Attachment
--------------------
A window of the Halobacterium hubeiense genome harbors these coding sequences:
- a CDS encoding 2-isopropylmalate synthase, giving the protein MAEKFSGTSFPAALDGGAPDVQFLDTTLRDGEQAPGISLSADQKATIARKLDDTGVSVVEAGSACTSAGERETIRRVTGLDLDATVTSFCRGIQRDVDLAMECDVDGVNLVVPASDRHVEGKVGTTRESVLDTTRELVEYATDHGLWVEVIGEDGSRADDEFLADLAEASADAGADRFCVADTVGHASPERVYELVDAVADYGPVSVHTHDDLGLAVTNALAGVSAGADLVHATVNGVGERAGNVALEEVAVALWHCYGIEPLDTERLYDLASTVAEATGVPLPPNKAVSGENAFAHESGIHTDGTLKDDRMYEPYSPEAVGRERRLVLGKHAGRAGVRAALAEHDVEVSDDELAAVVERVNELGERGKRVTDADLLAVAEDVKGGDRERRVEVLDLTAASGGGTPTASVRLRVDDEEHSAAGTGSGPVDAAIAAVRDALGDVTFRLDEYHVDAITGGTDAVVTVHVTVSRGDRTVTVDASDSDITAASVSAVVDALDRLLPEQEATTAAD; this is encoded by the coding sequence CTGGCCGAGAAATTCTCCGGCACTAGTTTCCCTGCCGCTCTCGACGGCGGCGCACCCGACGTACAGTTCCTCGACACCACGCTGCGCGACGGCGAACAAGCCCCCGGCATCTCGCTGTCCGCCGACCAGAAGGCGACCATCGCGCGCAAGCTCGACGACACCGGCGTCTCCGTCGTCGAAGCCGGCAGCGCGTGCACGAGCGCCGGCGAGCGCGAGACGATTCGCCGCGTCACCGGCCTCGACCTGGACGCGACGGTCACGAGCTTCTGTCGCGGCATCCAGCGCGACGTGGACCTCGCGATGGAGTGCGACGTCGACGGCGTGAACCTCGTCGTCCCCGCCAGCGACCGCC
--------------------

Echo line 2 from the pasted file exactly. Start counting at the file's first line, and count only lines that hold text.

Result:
- a CDS encoding 2-isopropylmalate synthase, giving the protein MAEKFSGTSFPAALDGGAPDVQFLDTTLRDGEQAPGISLSADQKATIARKLDDTGVSVVEAGSACTSAGERETIRRVTGLDLDATVTSFCRGIQRDVDLAMECDVDGVNLVVPASDRHVEGKVGTTRESVLDTTRELVEYATDHGLWVEVIGEDGSRADDEFLADLAEASADAGADRFCVADTVGHASPERVYELVDAVADYGPVSVHTHDDLGLAVTNALAGVSAGADLVHATVNGVGERAGNVALEEVAVALWHCYGIEPLDTERLYDLASTVAEATGVPLPPNKAVSGENAFAHESGIHTDGTLKDDRMYEPYSPEAVGRERRLVLGKHAGRAGVRAALAEHDVEVSDDELAAVVERVNELGERGKRVTDADLLAVAEDVKGGDRERRVEVLDLTAASGGGTPTASVRLRVDDEEHSAAGTGSGPVDAAIAAVRDALGDVTFRLDEYHVDAITGGTDAVVTVHVTVSRGDRTVTVDASDSDITAASVSAVVDALDRLLPEQEATTAAD; this is encoded by the coding sequence CTGGCCGAGAAATTCTCCGGCACTAGTTTCCCTGCCGCTCTCGACGGCGGCGCACCCGACGTACAGTTCCTCGACACCACGCTGCGCGACGGCGAACAAGCCCCCGGCATCTCGCTGTCCGCCGACCAGAAGGCGACCATCGCGCGCAAGCTCGACGACACCGGCGTCTCCGTCGTCGAAGCCGGCAGCGCGTGCACGAGCGCCGGCGAGCGCGAGACGATTCGCCGCGTCACCGGCCTCGACCTGGACGCGACGGTCACGAGCTTCTGTCGCGGCATCCAGCGCGACGTGGACCTCGCGATGGAGTGCGACGTCGACGGCGTGAACCTCGTCGTCCCCGCCAGCGACCGCC